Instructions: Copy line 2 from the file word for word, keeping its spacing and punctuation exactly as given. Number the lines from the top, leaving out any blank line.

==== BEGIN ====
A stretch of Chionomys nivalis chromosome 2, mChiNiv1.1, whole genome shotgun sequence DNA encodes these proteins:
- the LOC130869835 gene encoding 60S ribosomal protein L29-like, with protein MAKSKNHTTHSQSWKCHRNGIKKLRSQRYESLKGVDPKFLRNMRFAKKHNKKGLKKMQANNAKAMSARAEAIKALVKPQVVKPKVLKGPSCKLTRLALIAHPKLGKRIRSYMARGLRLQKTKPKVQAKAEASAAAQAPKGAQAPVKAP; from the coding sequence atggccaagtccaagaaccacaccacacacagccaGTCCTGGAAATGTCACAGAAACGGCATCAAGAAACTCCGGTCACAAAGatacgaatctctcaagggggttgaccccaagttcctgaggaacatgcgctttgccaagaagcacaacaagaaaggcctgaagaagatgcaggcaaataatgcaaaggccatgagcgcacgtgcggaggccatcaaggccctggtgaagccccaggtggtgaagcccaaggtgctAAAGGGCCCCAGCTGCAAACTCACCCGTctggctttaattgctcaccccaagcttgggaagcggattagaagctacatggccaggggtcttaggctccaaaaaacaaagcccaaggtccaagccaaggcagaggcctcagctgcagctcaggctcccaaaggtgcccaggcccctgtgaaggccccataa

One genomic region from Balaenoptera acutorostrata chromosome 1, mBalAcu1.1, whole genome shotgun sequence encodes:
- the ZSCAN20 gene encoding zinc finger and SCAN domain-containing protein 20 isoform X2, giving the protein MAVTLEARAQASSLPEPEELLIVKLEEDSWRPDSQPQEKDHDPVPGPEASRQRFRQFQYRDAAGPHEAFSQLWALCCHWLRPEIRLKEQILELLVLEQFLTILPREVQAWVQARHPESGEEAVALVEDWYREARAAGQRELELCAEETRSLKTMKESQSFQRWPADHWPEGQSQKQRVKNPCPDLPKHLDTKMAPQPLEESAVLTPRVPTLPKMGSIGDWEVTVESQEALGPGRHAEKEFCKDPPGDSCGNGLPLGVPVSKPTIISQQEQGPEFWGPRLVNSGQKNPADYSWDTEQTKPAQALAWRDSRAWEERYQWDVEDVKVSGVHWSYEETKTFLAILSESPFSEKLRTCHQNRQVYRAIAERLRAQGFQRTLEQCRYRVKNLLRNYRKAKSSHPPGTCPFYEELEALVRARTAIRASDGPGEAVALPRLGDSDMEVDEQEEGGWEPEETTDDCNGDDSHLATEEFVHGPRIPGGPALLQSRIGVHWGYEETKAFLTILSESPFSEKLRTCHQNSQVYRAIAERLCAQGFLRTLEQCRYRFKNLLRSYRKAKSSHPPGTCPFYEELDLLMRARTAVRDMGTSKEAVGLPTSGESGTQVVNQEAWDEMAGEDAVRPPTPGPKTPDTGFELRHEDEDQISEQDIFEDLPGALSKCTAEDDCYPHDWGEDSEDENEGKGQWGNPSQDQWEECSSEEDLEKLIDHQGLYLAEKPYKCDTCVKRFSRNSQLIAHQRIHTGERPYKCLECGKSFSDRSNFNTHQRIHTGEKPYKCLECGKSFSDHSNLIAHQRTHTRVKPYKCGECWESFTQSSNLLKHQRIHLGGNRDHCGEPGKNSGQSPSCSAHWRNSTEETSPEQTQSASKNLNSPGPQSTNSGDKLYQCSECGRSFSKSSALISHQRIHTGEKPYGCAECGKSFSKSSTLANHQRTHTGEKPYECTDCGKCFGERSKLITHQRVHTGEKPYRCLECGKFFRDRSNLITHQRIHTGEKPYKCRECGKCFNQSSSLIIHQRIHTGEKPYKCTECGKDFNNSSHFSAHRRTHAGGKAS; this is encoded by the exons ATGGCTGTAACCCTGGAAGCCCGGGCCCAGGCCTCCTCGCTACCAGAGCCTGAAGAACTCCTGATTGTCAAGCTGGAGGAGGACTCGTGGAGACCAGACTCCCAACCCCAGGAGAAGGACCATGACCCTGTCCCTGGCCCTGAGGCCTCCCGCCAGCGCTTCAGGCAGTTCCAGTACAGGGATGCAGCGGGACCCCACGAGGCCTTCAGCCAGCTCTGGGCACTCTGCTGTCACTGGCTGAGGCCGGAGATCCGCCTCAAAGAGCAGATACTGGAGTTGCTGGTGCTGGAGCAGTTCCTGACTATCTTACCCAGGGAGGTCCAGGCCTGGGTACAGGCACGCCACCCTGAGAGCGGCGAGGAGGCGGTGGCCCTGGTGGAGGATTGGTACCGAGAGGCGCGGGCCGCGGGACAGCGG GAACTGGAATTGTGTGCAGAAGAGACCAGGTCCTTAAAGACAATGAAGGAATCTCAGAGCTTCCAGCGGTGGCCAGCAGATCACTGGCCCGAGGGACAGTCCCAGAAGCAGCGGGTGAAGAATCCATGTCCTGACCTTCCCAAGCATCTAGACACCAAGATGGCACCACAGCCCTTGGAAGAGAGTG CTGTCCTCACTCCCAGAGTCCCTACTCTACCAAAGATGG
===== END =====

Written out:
- the LOC130869835 gene encoding 60S ribosomal protein L29-like, with protein MAKSKNHTTHSQSWKCHRNGIKKLRSQRYESLKGVDPKFLRNMRFAKKHNKKGLKKMQANNAKAMSARAEAIKALVKPQVVKPKVLKGPSCKLTRLALIAHPKLGKRIRSYMARGLRLQKTKPKVQAKAEASAAAQAPKGAQAPVKAP; from the coding sequence atggccaagtccaagaaccacaccacacacagccaGTCCTGGAAATGTCACAGAAACGGCATCAAGAAACTCCGGTCACAAAGatacgaatctctcaagggggttgaccccaagttcctgaggaacatgcgctttgccaagaagcacaacaagaaaggcctgaagaagatgcaggcaaataatgcaaaggccatgagcgcacgtgcggaggccatcaaggccctggtgaagccccaggtggtgaagcccaaggtgctAAAGGGCCCCAGCTGCAAACTCACCCGTctggctttaattgctcaccccaagcttgggaagcggattagaagctacatggccaggggtcttaggctccaaaaaacaaagcccaaggtccaagccaaggcagaggcctcagctgcagctcaggctcccaaaggtgcccaggcccctgtgaaggccccataa